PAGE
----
Image courtesy of The Disco Collective

Pain Management

Extreme period pain, or dysmenorrhea, is prevalent in women of reproductive age and is a leading cause of school and work absences. Although it’s not clear exactly how many women experience dysmenorrhea, with estimations ranging between 16 and 91%, the condition negatively impacts the quality of life of enough women to warrant a solution.

Some women are turning to supplement brands to reduce period pains. Semaine Health has created a supplement for anyone experiencing period symptoms and those suffering from endometriosis, a possible underlying condition of dysmenorrhea. Their product combats increased inflammation during menstruation and helps with period symptoms such as cramps, bloating, and mood. The sister founders, Lauren and Catherine Lee, have both faced chronic period pain and aim to not only reduce suffering in other women, but also normalize these conversations.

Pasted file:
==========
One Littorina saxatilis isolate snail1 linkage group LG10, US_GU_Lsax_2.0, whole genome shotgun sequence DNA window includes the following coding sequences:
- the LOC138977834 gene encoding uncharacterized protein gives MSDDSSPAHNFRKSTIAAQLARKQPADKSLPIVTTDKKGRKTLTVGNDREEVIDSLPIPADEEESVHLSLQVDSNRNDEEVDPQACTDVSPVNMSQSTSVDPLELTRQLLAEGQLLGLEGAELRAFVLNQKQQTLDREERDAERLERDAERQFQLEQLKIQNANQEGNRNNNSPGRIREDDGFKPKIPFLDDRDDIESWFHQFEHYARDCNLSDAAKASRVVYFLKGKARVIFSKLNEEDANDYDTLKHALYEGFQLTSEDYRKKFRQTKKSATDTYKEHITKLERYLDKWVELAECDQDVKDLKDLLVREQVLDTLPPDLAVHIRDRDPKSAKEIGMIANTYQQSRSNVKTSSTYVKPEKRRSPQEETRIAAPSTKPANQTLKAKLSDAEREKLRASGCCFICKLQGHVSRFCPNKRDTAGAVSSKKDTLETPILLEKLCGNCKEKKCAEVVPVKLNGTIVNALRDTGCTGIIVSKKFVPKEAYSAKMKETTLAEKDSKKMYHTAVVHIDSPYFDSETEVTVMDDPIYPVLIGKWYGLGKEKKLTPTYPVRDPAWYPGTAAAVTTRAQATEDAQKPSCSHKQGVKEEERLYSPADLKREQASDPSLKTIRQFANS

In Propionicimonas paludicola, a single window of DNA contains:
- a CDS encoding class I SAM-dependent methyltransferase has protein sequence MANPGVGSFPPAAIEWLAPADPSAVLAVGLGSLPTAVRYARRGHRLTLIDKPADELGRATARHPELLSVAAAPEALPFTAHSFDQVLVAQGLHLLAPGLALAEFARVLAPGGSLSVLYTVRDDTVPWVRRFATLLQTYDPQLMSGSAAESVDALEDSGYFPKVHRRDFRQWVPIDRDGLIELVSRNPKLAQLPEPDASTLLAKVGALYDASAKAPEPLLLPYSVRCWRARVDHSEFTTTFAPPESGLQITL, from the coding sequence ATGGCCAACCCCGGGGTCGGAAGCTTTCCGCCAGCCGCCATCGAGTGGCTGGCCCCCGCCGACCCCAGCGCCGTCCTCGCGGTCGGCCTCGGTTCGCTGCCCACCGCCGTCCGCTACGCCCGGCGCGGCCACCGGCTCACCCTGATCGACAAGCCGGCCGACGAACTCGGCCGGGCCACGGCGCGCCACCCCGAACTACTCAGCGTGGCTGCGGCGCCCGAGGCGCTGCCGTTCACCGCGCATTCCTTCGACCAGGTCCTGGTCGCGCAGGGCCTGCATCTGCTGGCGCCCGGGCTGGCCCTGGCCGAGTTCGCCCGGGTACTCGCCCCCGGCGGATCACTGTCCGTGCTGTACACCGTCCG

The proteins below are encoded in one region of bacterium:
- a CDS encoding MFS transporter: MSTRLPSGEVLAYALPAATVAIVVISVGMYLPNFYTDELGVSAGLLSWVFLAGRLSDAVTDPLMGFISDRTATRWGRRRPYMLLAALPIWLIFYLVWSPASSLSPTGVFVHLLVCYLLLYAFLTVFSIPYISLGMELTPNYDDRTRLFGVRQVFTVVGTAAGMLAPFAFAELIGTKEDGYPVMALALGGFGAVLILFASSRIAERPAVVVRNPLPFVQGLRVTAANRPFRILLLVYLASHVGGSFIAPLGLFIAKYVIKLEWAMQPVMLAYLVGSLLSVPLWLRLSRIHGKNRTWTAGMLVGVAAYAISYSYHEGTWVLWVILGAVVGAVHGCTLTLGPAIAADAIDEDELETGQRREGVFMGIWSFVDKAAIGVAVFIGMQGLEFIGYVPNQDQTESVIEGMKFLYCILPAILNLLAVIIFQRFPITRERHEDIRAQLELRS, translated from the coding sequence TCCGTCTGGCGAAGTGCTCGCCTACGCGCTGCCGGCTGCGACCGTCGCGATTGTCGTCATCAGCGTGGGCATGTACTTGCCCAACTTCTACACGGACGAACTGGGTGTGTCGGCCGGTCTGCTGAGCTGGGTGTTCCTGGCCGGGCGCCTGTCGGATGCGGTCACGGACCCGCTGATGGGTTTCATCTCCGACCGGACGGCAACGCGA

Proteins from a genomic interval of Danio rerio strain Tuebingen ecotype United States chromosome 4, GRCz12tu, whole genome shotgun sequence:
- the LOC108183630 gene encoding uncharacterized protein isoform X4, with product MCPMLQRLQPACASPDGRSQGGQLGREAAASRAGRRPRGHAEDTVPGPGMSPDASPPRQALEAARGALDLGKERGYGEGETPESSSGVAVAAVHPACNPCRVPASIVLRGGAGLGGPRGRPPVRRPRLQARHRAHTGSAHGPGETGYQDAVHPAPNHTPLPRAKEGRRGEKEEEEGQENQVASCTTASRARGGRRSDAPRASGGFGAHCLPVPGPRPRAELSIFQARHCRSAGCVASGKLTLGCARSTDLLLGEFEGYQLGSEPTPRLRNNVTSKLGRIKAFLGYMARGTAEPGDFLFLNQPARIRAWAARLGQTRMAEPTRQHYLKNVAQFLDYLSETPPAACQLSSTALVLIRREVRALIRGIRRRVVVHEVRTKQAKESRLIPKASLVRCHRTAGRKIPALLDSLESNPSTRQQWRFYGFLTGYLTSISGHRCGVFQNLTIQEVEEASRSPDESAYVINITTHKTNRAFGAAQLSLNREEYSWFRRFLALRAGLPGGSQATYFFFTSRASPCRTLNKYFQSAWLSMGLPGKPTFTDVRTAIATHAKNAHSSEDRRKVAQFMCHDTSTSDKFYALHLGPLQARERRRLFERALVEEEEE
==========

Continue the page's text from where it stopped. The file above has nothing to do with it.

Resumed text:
Image courtesy of Food Period
Image courtesy of Spark Amplify

Food Period is another brand entering the market to explore menstrual symptom management through micronutrients or chemical compound solutions. The company focuses on balancing hormones naturally through a process they refer to as ‘seed syncing’. For the first phase of the period (days 1-14) a combination of flax and pumpkin seeds are taken. In the second phase (days 15-28) sesame and sunflower seeds are consumed.  In addition to their ‘moon seeds’, the brand also has energy bars, lattes, and anti-bloat milk.